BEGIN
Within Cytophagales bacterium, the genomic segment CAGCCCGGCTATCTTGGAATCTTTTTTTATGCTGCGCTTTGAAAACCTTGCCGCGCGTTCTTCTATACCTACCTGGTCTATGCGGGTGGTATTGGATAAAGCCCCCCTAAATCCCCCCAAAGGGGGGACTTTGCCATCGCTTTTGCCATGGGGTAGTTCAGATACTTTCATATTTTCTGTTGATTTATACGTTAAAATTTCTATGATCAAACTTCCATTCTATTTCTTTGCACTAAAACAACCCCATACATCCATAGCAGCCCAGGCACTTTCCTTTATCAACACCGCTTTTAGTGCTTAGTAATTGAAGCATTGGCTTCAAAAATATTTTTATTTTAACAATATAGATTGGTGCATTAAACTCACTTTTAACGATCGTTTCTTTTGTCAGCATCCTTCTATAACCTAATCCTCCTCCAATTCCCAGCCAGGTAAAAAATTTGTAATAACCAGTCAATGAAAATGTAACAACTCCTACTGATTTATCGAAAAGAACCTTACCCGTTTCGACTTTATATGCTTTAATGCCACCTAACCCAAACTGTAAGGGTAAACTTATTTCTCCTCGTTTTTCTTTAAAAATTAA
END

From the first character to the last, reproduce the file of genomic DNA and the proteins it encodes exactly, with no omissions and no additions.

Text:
Within Cytophagales bacterium, the genomic segment CAGCCCGGCTATCTTGGAATCTTTTTTTATGCTGCGCTTTGAAAACCTTGCCGCGCGTTCTTCTATACCTACCTGGTCTATGCGGGTGGTATTGGATAAAGCCCCCCTAAATCCCCCCAAAGGGGGGACTTTGCCATCGCTTTTGCCATGGGGTAGTTCAGATACTTTCATATTTTCTGTTGATTTATACGTTAAAATTTCTATGATCAAACTTCCATTCTATTTCTTTGCACTAAAACAACCCCATACATCCATAGCAGCCCAGGCACTTTCCTTTATCAACACCGCTTTTAGTGCTTAGTAATTGAAGCATTGGCTTCAAAAATATTTTTATTTTAACAATATAGATTGGTGCATTAAACTCACTTTTAACGATCGTTTCTTTTGTCAGCATCCTTCTATAACCTAATCCTCCTCCAATTCCCAGCCAGGTAAAAAATTTGTAATAACCAGTCAATGAAAATGTAACAACTCCTACTGATTTATCGAAAAGAACCTTACCCGTTTCGACTTTATATGCTTTAATGCCACCTAACCCAAACTGTAAGGGTAAACTTATTTCTCCTCGTTTTTCTTTAAAAATTAA